BackgroundGalectin-3 as a -galactoside-binding protein, has been found to be involved in tumor cell growth, anti-apoptosis, adhesion, angiogenesis, invasion, and distant metastases, indicating that it may play a pivotal role in cancer development and progression. However, their results remain debatable and inconclusive. Hence, this meta-analysis was performed to clarify the precise predictive value of galectin-3 in various cancers.MethodsPubMed, Web of Science, Embase, Cochrane Library, CNKI and Wanfang databases were searched comprehensively for eligible studies up to July 15, 2018. Pooled hazard ratios (HRs) with 95% confidence intervals (CIs) of OS or DFS/PFS/RFS were calculated to demonstrate their associations.ResultsA total of 36 relevant studies were ultimately enrolled in this meta-analysis. Our results shed light on the significant association of elevated galectin-3 expression with reduced OS or DFS/RFS/PFS in overall cancer patients (pooled HR=1.79, 95% CI 1.42-2.27, I-2=67.3%, p<0.01; pooled HR=1.57, 95% CI 1.04-2.37, I-2=67.1%, p=0.001). In tumor type subgroup analysis, we found high expression of galectin-3 was correlated with shorter OS or DFS/RFS/PFS in colorectal cancer (pooled HR=3.05, 95% CI 2.13-4.35, I-2=0.0%, p=0.734; pooled HR=2.49, 95% CI 1.82-3.41, I-2=0.0%, p=0.738; respectively) and meanwhile it merely associated with reduced OS in ovarian cancer or non-small cell lung cancer (pooled HR=2.24, 95% CI 1.38-3.64, I-2=0.0%, p=0.910; pooled HR=2.07, 95% CI 1.48-2.88, I-2=0.0%, p=0.563; separately).ConclusionsTaken together, our results suggested that galectin-3 played an oncogenic role in colorectal cancer, ovarian cancer and non-small cell lung cancer, indicating it could be a promising biomarker and a novel therapeutic target for them. Further studies were warranted to validate our findings.
BackgroundPancreatic cancer is characterized by its unsatisfying early detection rate, rapid disease progression and poor prognosis. Further studies on molecular mechanism and novel predictive biomarkers for pancreatic cancer based on a large sample volume are required.MethodsMultiple bioinformatic analysis tools were utilized for identification and characterization of differentially expressed genes (DEGs) from a merged microarray data (100 pancreatic cancer samples and 62 normal samples). Data from the GEO and TCGA database was utilized to validate the diagnostic and prognostic value of the top 5 upregulated/downregulated DEGs. Immunohistochemical assay (46 paired pancreatic and para- cancerous samples) was utilized to validate the expression and prognostic value of COL11A1, GJB2 and CTRL from the identified DEGs.ResultsA total number of 300 DEGs were identified from the merged microarray data of 100 pancreatic cancer samples and 62 normal samples. These DEGs were closely correlated with the biological characteristics of pancreatic cancer. The top 5 upregulated/downregulated DEGs showed good individual diagnostic/prognostic value and better combined diagnostic/prognostic value. Validation of COL11A1, GJB2 and CTRL with immunohistochemical assay showed consistent expression level with bioinformatics analysis and promising prognostic value.ConclusionsMerged microarray data with bigger sample volume could reflect the biological characteristics of pancreatic cancer more effectively and accurately. COL11A1, GJB2 and CTRL are novel predictive biomarkers for pancreatic cancer.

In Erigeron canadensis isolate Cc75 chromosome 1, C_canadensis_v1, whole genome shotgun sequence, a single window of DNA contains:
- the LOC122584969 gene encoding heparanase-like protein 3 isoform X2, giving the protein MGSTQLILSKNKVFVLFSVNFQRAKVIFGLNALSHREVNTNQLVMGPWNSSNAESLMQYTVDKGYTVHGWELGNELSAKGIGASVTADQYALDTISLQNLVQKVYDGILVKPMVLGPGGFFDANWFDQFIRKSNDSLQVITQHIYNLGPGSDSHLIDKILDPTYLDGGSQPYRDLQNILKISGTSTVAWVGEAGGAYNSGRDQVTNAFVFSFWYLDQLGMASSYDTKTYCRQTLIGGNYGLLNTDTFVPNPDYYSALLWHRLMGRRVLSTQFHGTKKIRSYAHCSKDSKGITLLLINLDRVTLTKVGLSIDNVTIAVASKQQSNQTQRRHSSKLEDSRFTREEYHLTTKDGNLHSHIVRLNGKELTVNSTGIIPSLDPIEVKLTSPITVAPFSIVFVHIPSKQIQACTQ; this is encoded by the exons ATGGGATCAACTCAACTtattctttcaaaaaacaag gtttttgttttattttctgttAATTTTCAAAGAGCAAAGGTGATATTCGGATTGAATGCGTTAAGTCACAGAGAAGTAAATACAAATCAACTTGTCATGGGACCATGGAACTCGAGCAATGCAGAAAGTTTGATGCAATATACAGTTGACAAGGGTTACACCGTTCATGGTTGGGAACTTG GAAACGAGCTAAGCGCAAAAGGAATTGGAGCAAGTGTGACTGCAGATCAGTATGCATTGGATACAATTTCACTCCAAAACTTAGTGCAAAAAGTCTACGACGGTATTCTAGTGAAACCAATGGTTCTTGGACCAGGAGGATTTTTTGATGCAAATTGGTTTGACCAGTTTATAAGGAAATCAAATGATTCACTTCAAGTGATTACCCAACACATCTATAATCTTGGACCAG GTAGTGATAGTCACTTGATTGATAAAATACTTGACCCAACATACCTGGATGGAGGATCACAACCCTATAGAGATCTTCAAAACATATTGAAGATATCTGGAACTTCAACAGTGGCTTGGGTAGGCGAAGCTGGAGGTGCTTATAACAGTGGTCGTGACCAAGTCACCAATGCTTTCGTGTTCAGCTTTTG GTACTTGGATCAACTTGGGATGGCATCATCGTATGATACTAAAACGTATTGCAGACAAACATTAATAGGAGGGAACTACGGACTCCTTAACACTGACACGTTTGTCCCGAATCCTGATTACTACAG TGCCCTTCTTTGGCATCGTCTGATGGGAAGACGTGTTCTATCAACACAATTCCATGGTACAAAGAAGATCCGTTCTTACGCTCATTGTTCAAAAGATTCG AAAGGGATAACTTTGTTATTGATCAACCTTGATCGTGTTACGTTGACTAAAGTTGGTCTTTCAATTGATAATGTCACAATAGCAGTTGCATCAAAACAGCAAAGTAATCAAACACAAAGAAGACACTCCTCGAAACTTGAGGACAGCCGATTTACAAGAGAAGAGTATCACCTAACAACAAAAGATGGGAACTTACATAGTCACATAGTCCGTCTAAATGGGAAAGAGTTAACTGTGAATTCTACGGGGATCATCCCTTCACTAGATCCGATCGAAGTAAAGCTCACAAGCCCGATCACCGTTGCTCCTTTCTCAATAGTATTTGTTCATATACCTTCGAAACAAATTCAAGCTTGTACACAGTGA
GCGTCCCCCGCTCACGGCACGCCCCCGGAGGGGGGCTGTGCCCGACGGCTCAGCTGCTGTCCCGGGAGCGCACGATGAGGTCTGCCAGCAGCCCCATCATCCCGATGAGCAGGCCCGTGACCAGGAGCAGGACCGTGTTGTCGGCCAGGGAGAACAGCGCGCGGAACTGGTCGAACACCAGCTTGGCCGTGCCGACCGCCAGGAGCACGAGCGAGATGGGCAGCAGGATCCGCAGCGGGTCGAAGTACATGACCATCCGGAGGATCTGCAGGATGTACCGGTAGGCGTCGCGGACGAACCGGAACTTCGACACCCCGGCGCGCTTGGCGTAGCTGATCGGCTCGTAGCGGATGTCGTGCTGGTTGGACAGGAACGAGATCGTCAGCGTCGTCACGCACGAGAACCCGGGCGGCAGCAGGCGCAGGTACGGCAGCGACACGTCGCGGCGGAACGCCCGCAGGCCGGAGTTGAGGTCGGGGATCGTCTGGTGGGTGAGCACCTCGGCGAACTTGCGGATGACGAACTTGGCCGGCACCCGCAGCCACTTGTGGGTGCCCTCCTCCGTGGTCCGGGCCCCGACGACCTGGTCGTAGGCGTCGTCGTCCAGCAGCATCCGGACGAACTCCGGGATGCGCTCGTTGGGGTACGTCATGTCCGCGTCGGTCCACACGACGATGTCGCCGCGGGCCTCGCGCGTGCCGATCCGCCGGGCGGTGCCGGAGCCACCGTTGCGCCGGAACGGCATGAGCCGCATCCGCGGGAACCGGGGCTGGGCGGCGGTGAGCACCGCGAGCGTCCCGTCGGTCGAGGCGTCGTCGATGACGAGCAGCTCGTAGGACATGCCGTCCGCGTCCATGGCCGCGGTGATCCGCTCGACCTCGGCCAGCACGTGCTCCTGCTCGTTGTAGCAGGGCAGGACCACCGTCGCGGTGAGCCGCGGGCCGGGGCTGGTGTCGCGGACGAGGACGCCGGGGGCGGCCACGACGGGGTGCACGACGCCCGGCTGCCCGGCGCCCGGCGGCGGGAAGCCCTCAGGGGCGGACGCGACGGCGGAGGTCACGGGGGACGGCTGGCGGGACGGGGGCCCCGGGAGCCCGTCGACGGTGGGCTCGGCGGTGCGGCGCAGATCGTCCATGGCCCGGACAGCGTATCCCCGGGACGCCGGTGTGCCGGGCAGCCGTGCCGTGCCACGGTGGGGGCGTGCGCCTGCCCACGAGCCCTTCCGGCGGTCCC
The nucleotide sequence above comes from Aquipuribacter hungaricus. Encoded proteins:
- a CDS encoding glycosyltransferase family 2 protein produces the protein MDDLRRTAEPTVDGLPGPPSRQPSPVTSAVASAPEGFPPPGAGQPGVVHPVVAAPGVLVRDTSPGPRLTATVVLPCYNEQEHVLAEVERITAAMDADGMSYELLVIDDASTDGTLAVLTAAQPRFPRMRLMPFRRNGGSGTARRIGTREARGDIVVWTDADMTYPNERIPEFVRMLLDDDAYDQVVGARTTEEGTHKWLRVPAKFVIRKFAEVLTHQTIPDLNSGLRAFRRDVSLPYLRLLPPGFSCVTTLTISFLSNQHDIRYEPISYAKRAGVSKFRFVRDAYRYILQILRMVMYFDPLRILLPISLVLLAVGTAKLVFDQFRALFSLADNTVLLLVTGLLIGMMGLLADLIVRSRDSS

BackgroundCholangiocarcinoma is a highly malignant tumor type that is not sensitive to radiotherapy or chemotherapy due to aggressive perineural invasion and metastasis. Unfortunately, the mechanisms underlying these processes and the signaling factors involved are largely unknown. In this study, we analyzed the role of M3 muscarinic acetylcholine receptors (M3-mAChR) in cell migration, perineural invasion, and metastasis during cholangiocarcinoma.MethodsWe assessed 60 human cholangiocarcinoma tissue samples and 30 normal biliary tissues. Immunohistochemical staining was used to detect M3-mAChR expression and the relationship between expression and clinical prognosis was evaluated. The biological functions of M3-mAChR in cholangiocarcinoma cell migration, perineural invasion, and epithelial-mesenchymal transition (EMT) were investigated using the human cholangiocarcinoma cell lines FRH0201 and RBE in conjunction with various techniques, including agonist/antagonist treatment, RNA interference, M3-mAChR overexpression, dorsal root ganglion co-culturing, immunohistochemistry, western blotting, etc.ResultsM3-mAChR were highly expressed in cholangiocarcinoma tissue and expression was closely related to differentiation and lymphatic metastasis, affecting patient survival. Treatment with the M3-mAChR agonist pilocarpine and M3-mAChR overexpression significantly promoted migration and perineural invasion, while the M3-mAChR antagonist atropine blocked these effects. Similarly, M3-mAChR knock-down also weakened cell migration and perineural invasion. The expression of phosphatase and tensin homolog, AKT, E-cadherin, vimentin, and Snail, which are components of the phosphatidylinositol 3-kinase/AKT signaling pathway and EMT, were altered by pilocarpine, and these effects were again blocked by atropine. Notably, AKT knock-down decreased M3-mAChR expression and reversed the downstream effects of this receptor.ConclusionsM3-mAChR are involved in tumor cell migration, perineural invasion, and EMT during cholangiocarcinoma, and these effects are modulated via the AKT signaling pathway.